Decolonial International Network Press Release: DIN condemns suspension of Palestine course

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Decolonial International Network calls upon Chancellor Dirks to undo the suspension and return to the tradition of academic debate that Berkeley has been famous for.


The Decolonial International Network has learned that UC Berkley has suspended a student-led course, “Palestine: A Settler Colonial Analysis” under pressure of political lobbyists from the Jewish community.

According to SFGATE, “43 Jewish and civil rights groups complained in a letter to Chancellor Nicholas Dirks that the course is designed to encourage students to think ‘about ways to ‘decolonize’ – that is, eliminate – Israel.”

The statement is astonishing when reflecting upon the large academic community that continues to develop theories in decolonizing knowledge production across the globe. UC Berkeley has often been revered as a beacon of academic integrity and pluralism. The decision to suspend the class is a slight against free academic debate. The decision to suspend the class is a slight against free academic debate. Simply cancelling the class has left no room for discussion when there instead should have been a space for public debate and critique.

In the letter composed by Decolonial International Network to Chancellor Dirks, it is stated that 'once the path of repression of academic freedom is chosen, the dynamic will extend to other academic content offered by UC Berkeley.’

Decolonial International Network calls upon Chancellor Dirks to undo the suspension and return to the tradition of academic debate that Berkeley has been famous for.

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Sandew Hira, coordinator of the Decolonial International Network, email: sandew.hira@iisr.nl
DIN's letter can be found below

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The Hague, September 18, 2016

To: Chancellor Nicholas Dirks, Executive Dean of Letters and Sciences Carla Hesse, et al.

Dear Sir/Madam,

We, from the Decolonial International Network, have been informed through the media that UC Berkeley has suspended a student-led course, “Palestine: A Settler Colonial Analysis” under pressure of political lobbyists from the Jewish community.

In SFGATE - http://www.sfgate.com/education/article/UC-Berkeley-suspendscontroversial-course-on-9220950.php - it was mentioned that the “43 Jewish and civil rights groups complained in a letter to Chancellor Nicholas Dirks that the course is designed to encourage students to think ‘about ways to ‘decolonize’ — that is, eliminate — Israel.”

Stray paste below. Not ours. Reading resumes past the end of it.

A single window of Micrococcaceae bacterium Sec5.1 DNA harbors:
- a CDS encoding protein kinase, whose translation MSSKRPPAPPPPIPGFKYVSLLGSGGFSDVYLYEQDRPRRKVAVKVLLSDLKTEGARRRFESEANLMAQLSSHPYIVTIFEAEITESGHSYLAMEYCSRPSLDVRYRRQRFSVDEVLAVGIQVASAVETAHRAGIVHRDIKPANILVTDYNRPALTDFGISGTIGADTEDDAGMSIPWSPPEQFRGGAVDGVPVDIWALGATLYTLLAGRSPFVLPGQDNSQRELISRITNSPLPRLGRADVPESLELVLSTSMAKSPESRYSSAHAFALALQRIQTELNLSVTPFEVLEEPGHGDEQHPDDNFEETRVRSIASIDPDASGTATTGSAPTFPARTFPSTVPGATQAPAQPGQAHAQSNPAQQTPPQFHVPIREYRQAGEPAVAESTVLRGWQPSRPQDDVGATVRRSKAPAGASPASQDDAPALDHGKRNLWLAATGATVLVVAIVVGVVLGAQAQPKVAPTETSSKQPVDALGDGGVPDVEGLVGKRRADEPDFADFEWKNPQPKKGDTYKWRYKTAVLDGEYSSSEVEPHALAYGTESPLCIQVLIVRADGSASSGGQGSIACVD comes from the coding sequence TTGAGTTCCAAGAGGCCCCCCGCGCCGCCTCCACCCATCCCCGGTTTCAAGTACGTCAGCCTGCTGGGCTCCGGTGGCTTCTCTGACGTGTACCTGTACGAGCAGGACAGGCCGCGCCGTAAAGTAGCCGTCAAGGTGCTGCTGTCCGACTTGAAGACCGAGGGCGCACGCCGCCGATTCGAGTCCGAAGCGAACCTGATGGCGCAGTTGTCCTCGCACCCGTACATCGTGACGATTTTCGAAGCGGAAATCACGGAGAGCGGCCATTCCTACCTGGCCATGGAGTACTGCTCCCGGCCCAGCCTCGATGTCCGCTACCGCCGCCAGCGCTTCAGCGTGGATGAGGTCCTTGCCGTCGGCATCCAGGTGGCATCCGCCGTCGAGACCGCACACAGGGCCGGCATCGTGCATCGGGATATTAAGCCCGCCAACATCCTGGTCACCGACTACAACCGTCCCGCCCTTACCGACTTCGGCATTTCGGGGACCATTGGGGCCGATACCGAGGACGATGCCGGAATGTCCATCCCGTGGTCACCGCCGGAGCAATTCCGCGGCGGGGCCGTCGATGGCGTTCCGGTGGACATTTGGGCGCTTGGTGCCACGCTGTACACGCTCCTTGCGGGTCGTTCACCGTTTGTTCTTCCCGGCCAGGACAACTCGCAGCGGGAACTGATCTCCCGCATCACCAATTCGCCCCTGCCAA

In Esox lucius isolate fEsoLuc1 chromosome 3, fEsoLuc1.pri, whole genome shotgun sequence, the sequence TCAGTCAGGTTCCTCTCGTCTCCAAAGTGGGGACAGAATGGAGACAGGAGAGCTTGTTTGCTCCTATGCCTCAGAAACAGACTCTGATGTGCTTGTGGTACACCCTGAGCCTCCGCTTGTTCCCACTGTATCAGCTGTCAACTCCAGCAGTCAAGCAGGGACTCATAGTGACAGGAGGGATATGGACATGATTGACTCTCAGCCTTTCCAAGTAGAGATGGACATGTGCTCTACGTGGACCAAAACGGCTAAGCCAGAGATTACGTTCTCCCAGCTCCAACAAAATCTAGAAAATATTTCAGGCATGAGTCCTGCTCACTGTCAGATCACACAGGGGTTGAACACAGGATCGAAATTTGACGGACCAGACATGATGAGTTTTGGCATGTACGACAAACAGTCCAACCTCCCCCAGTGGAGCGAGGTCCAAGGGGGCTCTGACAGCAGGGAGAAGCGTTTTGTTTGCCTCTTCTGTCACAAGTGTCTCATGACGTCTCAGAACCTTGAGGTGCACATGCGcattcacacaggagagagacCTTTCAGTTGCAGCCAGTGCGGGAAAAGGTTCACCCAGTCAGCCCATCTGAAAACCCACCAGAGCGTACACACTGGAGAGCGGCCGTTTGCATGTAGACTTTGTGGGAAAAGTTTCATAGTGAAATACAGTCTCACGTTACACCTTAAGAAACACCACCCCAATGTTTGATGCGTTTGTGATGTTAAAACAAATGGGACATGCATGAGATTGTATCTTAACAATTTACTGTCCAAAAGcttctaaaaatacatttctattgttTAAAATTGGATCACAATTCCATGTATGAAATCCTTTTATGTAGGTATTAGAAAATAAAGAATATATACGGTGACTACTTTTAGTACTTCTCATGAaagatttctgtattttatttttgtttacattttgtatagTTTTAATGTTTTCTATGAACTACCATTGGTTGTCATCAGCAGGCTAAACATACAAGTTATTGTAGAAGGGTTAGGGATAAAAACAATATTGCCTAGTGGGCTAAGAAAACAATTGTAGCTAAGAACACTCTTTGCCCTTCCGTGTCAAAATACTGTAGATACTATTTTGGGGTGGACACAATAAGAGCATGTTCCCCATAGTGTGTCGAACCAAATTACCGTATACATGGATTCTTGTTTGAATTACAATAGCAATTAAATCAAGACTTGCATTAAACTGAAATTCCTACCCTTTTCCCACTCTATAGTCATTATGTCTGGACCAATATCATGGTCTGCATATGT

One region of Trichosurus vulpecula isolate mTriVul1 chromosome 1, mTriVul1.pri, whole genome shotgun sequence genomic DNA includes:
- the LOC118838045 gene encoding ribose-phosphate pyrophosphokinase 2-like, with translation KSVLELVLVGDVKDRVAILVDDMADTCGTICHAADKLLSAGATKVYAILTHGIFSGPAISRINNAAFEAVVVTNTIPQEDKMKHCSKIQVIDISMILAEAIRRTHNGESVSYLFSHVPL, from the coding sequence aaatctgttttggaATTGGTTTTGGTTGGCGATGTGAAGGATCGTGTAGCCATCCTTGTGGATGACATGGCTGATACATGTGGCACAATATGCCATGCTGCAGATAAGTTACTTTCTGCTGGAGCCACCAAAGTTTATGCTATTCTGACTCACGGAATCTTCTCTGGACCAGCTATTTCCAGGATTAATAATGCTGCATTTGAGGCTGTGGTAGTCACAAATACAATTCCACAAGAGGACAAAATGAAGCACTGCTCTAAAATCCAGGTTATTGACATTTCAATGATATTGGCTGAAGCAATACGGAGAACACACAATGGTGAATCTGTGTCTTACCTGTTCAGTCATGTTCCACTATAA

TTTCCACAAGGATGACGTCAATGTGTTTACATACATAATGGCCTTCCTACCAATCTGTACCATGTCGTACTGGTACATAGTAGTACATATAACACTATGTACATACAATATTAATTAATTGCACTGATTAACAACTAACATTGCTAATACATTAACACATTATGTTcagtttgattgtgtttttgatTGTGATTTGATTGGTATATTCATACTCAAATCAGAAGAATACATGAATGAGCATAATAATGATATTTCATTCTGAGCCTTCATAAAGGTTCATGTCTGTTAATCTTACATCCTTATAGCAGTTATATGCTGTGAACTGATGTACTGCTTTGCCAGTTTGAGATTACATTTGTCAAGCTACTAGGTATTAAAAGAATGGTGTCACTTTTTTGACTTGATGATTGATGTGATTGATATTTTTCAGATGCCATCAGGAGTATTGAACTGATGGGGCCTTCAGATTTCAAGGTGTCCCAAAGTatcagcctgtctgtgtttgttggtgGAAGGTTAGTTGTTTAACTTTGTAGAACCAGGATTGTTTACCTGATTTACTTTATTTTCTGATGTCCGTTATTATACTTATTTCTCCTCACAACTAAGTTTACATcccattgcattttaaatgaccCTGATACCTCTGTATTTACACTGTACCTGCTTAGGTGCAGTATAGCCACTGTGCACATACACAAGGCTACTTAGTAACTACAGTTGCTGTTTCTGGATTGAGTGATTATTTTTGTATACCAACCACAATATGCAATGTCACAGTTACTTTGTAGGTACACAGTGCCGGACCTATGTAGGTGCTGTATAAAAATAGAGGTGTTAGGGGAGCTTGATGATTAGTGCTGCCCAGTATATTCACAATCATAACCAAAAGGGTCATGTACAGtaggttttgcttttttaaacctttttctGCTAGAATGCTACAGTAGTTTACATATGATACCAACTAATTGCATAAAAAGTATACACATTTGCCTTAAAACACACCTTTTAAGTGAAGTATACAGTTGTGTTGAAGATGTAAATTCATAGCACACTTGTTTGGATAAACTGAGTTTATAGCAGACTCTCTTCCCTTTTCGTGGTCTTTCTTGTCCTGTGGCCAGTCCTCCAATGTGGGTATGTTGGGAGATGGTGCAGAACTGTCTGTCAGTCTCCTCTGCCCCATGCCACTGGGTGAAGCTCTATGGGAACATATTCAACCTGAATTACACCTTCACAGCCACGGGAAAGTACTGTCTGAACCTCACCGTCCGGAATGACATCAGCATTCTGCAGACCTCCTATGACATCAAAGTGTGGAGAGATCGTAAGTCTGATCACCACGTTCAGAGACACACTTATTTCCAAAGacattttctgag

It is astonishing to see the ignorance that these groups reveal about a large academic community that develop theories in decolonizing knowledge production. From South Africa to Malaysia, from Australia to Latin America, from Europe to North America decolonizing knowledge is a vast growing and legitimate field of academic study and social activism.

Your formal arguments in suspending the class has been answered by the students in An Open Letter to the UC Berkeley Administration Regarding Academic Freedom: https://medium.com/@ethnicstudies198/an-open-letter-to-the-uc-berkeleyadministration-regarding-academic-freedom-1bf60c9a040e#.x2iz28e1d

Academics from different universities have voiced their concerns on this unprecedented repression of academic freedom. See for example: http://org.salsalabs.com/o/301/p/dia/action3/common/public/?action_KEY=20362.

For a long time we – and many other academics and activists around the world – have regarded UC Berkeley as a bacon of academic integrity and pluralism. Professors from Berkeley who are in the forefront of the scientific theory of decolonizing knowledge, are held in high esteem throughout the world.

Your decision to suspend the class has set in motion a dynamic that goes beyond this particular class. In a normal free academic environment concerns regarding content of classes are dealt with in the framework of academic debate. The lobbyists would be invited for public debates on the content of this class – which they oppose – and other classes – which they support. Debate, discussion and critique are the methods of dealing with differences of opinions about academic content. The instrument of repression is the instrument of political powers that oppose academic freedom. Once the path of repression of academic freedom is chosen, the dynamic will extent to other academic content that is offered by the staff of UC Berkeley.

The dynamic caused by your decision will lead to an international mobilization for the support of academic freedom at UC Berkeley. We for sure will support that mobilization.

We call upon you to depart from the path of repression of academic freedom and return to the great tradition of academic debate and freedom for which Berkeley has been famous for.

Your sincerely,

Sandew Hira On behalf of the Decolonial International Network